the serpent's egg

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By Filipe Campello*

Finally, it is naive to want to believe that politics is made with reason and arguments. We cannot keep falling into this trap, underestimating what is being germinated in Brazil

There is a mantra in Brazil that says that the institutions are working and that, therefore, there is no risk of an authoritarian escalation. This causal relationship argument is, however, questionable.

Even if it is recognized that, since Bolsonaro's inauguration, the STF has managed with relative success to mitigate several illiberal bets carried out by the executive, this is not reason enough to be reassured.

The option for the methodological framework around the functioning of institutions has the advantage of what can be called normative effectiveness: it can p. ex. contribute to argue in favor of certain institutional arrangements or comparatively analyze the relations between powers. On the other hand, this option runs the risk of underestimating the impact of everything that occurs beyond institutions.

In the underworld of social networks, but not only, what we see is a highly flammable fabric of mobilization of affections. A spark could catalyze a fire of unpredictable proportions. It's not hard p. ex. imagine that an eventual impeachment could trigger reactions quite different from those of people gathering to chant “Fora Temer”. The combustible that is breathing is not that of feelings of justice, but of hatred and contempt for the democratic plurality.

Not by chance, the speech adopted by the president is strategically ambiguous. The increasingly cynical promise of fidelity to institutions is continually countered with a speech addressed to his entourage. It is in this group that the calls for the return of AI-5 and the closure of Congress and the STF grow exponentially and without any more shame. Add to this the typical echoes of any populist rhetoric: “It is we, the people, who decide”.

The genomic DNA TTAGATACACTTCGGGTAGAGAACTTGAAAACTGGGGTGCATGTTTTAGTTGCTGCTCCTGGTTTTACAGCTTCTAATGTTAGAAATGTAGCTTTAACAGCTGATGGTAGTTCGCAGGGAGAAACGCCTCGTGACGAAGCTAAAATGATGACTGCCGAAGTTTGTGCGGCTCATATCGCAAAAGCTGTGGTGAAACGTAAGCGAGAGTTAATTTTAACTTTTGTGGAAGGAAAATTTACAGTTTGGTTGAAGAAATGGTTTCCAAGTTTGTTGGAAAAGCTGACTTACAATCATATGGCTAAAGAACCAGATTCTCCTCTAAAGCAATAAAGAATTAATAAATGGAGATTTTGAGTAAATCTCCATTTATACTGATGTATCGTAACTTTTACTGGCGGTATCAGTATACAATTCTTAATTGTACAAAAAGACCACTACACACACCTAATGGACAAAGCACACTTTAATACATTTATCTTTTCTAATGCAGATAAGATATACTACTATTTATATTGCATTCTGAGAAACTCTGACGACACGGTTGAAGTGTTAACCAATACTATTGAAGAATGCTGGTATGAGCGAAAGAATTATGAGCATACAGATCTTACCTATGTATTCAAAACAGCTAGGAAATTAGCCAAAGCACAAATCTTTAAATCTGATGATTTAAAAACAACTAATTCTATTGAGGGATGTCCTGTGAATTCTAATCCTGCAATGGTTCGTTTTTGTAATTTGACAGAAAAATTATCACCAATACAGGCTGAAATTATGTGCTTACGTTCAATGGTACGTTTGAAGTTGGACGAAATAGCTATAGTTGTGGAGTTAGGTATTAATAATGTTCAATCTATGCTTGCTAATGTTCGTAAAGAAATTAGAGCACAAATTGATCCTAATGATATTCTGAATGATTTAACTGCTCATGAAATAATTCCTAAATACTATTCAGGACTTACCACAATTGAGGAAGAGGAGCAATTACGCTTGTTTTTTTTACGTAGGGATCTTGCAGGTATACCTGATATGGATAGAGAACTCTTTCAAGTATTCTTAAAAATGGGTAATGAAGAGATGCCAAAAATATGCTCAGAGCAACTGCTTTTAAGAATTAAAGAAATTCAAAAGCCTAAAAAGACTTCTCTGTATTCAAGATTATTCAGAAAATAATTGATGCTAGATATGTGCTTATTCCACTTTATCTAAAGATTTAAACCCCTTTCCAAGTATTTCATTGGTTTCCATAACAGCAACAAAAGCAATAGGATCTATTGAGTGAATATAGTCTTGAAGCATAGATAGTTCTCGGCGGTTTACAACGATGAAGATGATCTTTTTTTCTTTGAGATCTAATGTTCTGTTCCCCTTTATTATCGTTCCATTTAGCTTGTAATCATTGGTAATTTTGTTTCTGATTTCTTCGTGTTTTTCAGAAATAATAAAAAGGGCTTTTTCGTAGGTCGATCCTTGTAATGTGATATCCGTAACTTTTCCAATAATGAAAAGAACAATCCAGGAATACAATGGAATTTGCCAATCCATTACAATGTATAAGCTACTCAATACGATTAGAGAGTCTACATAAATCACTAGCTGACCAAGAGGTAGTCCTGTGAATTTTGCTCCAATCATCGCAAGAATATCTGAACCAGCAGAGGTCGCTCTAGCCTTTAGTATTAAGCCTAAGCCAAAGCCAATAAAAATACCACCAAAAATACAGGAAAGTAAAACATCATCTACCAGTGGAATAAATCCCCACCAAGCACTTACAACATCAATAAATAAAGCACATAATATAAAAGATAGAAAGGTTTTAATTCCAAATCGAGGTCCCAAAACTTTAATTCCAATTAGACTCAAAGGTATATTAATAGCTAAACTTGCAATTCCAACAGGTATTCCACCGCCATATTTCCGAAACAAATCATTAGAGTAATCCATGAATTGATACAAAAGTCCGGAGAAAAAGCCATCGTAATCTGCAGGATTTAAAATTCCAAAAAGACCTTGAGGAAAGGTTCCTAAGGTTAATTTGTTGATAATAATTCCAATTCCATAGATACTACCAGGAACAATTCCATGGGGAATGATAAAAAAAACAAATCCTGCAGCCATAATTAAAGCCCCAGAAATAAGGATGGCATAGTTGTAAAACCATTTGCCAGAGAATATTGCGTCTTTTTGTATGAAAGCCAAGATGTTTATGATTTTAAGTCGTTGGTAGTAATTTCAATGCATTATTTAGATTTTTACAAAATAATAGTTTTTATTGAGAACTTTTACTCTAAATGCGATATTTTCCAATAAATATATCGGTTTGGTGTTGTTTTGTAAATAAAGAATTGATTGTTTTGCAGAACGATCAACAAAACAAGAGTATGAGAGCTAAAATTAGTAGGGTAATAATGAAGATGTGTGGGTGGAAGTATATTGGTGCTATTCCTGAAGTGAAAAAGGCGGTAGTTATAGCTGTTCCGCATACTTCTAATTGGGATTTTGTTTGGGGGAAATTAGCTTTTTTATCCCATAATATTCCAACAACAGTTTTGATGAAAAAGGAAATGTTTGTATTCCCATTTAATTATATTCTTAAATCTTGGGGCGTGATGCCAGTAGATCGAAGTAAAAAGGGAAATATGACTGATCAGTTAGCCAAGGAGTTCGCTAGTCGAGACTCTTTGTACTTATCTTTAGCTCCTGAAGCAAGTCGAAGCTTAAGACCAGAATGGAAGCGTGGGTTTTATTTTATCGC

In the face of any reaction that goes against the president, the Bolsonarist reaction is that it can no longer be tolerated that Brazil, just imagine, has become a dictatorship (read: “how is it possible to continue accepting that, in this authoritarian regime that we live in? , the president continues to defer to the constitution and congress?”)

It's no use – in fact, it never was – trying to explain how democracy works. Nor is there any point in wanting to show that there is nothing like “the people”, but a permanent conflict between divergent opinions. None of this makes sense when what is at stake is precisely the undermining of democratic institutions and the abhorrence of those who think differently.

Finally, it is naive to want to believe that politics is made with reason and arguments. We cannot keep falling into this trap, underestimating what is being germinated in Brazil – or rather, what was never buried.

More than ever, betting on institutions requires a firm hand from them: they need to work to put an end to those who want to destroy them. But it is only possible to have a more precise diagnosis of what is at stake today in Brazil if we go beyond institutions and the belief in rationality.

*Filipe Campello is professor of philosophy at the Federal University of Pernambuco. He was a visiting researcher at New School for Social Research (New York).

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